Erich Hartmann’s signature style is enigmatic, unfinished and ambiguous. He was never without a camera loaded with black-and-white film and a small box of extra rolls, which he used to capture what intrigued him. Hartmann began his photographic career in New York City, which would become his home for the rest of his life, and documented the people, patterns and abstract images of this city that so fascinated him. Pictured here, a bike rider with Brooklyn Bridge in the distance.

Photographs should be symbolic rather than descriptive... they should suggest to the reader an internal rather than an external part of life

Erich Hartmann
© Erich Hartmann | Magnum Photos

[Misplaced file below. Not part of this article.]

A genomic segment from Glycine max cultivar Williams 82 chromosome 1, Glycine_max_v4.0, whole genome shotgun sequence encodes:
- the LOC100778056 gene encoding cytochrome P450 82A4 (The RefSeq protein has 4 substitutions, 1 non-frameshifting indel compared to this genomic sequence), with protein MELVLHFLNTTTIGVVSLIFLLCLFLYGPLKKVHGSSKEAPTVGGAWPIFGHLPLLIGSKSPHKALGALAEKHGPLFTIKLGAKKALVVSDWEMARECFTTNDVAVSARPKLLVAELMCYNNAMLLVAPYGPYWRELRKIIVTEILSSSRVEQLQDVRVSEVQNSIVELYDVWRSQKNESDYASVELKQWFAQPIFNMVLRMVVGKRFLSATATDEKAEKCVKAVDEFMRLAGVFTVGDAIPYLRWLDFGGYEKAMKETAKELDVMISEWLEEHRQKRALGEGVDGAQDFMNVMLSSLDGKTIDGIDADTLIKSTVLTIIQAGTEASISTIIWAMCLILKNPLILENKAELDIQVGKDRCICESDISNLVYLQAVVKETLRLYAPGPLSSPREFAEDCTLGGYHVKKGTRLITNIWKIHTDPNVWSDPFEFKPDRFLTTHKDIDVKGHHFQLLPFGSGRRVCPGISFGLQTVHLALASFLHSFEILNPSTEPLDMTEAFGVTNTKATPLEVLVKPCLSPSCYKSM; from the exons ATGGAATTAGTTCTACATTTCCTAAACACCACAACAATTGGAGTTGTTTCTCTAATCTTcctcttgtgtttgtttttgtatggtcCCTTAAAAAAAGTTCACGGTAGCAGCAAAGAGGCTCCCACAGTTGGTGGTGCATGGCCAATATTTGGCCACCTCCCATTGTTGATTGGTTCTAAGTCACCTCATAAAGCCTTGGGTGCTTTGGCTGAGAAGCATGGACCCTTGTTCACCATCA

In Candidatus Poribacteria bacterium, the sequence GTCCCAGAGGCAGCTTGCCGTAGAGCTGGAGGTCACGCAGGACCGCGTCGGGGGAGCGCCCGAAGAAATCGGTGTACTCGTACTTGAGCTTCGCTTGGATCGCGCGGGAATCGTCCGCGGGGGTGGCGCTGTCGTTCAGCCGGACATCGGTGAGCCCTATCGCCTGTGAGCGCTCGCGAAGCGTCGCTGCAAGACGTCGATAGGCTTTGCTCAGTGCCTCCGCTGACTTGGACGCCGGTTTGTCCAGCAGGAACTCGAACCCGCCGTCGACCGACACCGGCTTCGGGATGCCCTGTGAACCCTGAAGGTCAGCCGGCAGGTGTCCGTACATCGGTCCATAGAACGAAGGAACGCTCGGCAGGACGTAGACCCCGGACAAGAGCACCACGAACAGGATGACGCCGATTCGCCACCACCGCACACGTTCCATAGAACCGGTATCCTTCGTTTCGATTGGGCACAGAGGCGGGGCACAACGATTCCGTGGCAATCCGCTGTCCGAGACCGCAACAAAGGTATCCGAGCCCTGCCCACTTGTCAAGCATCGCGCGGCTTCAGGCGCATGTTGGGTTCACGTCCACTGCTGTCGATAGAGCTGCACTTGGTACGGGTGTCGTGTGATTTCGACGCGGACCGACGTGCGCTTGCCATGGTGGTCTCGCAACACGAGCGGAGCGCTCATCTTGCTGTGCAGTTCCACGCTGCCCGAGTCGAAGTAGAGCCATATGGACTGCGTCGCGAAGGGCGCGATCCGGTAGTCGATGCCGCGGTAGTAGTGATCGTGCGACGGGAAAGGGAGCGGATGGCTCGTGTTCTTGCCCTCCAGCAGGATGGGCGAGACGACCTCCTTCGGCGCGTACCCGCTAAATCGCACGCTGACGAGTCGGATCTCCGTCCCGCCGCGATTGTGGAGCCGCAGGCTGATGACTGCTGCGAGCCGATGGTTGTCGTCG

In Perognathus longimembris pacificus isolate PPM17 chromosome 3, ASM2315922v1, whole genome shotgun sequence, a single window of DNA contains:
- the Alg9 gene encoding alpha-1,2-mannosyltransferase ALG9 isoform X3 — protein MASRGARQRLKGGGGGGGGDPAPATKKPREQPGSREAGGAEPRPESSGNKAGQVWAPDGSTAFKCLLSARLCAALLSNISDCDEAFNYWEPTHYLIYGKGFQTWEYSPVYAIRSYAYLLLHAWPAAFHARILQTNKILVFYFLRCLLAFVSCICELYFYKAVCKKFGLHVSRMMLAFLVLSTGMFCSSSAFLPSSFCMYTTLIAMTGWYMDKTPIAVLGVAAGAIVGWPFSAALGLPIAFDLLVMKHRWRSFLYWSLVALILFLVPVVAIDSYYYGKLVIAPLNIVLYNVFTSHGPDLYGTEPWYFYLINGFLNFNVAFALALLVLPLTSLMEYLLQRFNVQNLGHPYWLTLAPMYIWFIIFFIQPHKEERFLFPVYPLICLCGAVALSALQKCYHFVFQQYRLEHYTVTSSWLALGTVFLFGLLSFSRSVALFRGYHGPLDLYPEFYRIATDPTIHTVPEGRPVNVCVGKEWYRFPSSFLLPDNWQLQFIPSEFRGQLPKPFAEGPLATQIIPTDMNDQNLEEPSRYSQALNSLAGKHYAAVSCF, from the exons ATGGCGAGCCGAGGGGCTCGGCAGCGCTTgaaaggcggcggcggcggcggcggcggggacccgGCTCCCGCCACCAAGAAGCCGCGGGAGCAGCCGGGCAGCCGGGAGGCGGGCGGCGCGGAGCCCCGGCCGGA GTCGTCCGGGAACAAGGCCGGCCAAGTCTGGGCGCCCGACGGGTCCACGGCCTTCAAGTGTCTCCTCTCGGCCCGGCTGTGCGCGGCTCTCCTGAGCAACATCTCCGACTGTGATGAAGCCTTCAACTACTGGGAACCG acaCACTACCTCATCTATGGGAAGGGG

Born in Munich, Erich Hartmann was 16-years-old when he went with his family in 1938 to Albany, New York, as a refugee from Nazi Germany. At the end of the war, he moved to New York City, where he worked as an assistant to a portrait photographer and then as a freelancer.

Hartmann first became known to the wider public through his work for Fortune magazine in the 1950s. His poetic approach to science, industry and architecture shone through the photo essays Shapes of Sound, The Building of Saint Lawrence Seaway and The Deep North. T

hroughout his career, he pursued many long-term personal projects, and photographic interpretations with literary echoes. In his later years, he photographed the remains of the Nazi concentration camps, resulting in a book and exhibition, In the Camps. At the time of his death, he was engaged in a photo project, he called Music Everywhere.

© Erich Hartmann | Magnum Photos

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